Ap Chemistry Chapter 5 Review Zumdahl

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  • Topic: Pressure, Gas, Ideal gas
  • Pages : 3 (807 words )
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  • Published : December 10, 2012
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Section 5.1

Know the basic units of pressure.
The basic units of pressure are atmospheres, psi, mm of Hg, torrs, and Pascals (Newtons per square meter)

Know the difference between gage and atmospheric pressure.
Atmospheric pressure is the pressure exerted by the earth's atmosphere at any given point, being the product of the mass of the atmospheric column of the unit area above the given point and of the gravitational acceleration at the given point. Gage pressure is measured on a pressure gage and is above or below atmospheric pressure.

Section 5.2

Know Boyle’s Law and its assumptions.
Boyle’s Law is a principle which says for relatively low pressures, the pressure of an ideal gas kept at constant temperature varies inversely with the volume of the gas. It describes the inversely proportional relationship between the absolute pressure and volume of a gas, if temperature if kept at a constant.

Know Charles’s Law and its assumptions.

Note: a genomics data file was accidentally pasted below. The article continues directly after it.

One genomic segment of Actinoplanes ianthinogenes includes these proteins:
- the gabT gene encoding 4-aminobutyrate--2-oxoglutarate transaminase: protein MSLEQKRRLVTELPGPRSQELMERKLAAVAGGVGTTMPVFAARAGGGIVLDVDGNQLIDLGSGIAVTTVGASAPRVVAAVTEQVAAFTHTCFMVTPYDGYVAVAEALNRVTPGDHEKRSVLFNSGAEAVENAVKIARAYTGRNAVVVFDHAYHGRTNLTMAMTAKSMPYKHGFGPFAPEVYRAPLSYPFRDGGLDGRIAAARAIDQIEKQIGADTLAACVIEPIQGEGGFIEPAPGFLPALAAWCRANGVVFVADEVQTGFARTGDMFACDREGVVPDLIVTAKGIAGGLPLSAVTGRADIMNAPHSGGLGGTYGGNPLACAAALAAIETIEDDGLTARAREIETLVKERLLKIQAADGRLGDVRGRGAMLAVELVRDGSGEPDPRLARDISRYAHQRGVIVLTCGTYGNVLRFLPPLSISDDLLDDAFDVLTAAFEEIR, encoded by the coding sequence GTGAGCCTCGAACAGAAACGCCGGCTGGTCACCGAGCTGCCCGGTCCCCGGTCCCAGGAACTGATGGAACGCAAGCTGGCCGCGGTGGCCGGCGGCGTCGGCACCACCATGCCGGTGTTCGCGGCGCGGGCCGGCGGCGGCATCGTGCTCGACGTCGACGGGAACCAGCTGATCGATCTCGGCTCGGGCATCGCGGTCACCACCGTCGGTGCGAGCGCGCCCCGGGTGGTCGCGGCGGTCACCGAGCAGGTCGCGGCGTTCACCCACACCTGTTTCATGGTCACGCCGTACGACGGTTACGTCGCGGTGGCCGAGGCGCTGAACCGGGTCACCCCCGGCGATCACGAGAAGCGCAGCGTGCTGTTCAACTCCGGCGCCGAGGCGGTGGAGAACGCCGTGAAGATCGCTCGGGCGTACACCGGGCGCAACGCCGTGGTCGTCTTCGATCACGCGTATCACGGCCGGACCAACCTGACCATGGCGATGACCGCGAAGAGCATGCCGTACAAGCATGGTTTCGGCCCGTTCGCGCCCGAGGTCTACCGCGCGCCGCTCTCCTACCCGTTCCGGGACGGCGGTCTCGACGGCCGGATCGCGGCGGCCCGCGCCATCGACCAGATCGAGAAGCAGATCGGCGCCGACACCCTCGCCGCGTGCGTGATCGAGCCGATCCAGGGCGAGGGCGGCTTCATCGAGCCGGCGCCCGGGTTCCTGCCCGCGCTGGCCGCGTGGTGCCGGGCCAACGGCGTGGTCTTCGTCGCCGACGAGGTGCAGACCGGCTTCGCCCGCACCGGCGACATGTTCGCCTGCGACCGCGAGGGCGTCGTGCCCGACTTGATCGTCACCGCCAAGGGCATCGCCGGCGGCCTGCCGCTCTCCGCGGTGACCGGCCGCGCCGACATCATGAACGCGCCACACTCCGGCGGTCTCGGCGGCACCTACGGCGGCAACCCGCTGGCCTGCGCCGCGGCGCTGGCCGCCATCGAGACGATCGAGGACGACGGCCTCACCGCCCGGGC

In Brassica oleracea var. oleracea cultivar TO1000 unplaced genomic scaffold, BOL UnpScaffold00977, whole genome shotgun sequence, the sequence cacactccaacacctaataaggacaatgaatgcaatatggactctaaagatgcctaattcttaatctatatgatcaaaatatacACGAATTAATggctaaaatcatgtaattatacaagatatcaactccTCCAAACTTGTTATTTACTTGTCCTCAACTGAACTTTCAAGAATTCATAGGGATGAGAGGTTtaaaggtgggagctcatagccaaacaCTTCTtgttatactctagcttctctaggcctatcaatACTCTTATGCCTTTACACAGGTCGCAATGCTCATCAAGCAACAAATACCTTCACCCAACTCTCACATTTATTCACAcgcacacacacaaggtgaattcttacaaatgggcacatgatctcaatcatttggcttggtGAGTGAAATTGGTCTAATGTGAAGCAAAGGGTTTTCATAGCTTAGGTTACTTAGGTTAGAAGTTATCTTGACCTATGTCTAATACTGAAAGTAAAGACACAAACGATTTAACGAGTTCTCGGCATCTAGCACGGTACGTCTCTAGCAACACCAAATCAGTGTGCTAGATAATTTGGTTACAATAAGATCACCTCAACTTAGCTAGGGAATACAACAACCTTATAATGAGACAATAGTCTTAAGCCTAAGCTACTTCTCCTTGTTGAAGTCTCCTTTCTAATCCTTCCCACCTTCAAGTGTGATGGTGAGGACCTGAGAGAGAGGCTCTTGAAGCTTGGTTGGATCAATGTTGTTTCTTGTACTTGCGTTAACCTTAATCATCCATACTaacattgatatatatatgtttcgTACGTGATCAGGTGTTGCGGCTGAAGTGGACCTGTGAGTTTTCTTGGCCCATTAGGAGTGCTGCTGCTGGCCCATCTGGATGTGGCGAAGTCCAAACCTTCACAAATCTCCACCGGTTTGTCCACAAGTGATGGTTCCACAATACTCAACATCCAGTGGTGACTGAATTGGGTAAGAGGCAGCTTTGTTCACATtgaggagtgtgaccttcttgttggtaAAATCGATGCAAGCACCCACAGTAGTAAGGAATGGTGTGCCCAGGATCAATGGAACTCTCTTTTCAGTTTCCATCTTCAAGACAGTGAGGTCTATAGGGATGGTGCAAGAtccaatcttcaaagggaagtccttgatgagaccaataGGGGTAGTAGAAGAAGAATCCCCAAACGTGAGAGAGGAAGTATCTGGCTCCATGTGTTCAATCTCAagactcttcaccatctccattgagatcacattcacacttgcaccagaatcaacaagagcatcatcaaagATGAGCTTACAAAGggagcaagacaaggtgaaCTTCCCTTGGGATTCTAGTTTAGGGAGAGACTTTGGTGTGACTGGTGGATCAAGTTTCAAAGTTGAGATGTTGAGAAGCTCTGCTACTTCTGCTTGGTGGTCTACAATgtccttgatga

Charles’s Law (also known as the law of volumes) is an experimental gas law which describes how gases tend to expand when heated. At constant pressure, the volume of a given mass of an ideal gas increases or decreases by the same factor as its temperature on the absolute temperature scale. It can be written as V∞T where V is the volume or the gas and T is the absolute temperature.

Know Gay Lussac’s Law and its assumptions.
Gay Lussac’s Law is concerned with the properties of gases. It is the principle that, for relatively low pressures, the density of an ideal gas at constant pressure varies inversely with the absolute temperature of the gas.

Know Avogadro’s Law and all its assumptions.
Avogadro’s Law is the principle that equal volumes of all gases at the same temperature and pressure contain the same number of molecules. Thus, the molar volume of all ideal gases at 0° C and a pressure of 1 atm. is 22.4 liters.

Section 5.3

What is the I.G.L. and where does it come from?
The I.G.L. is the equation...
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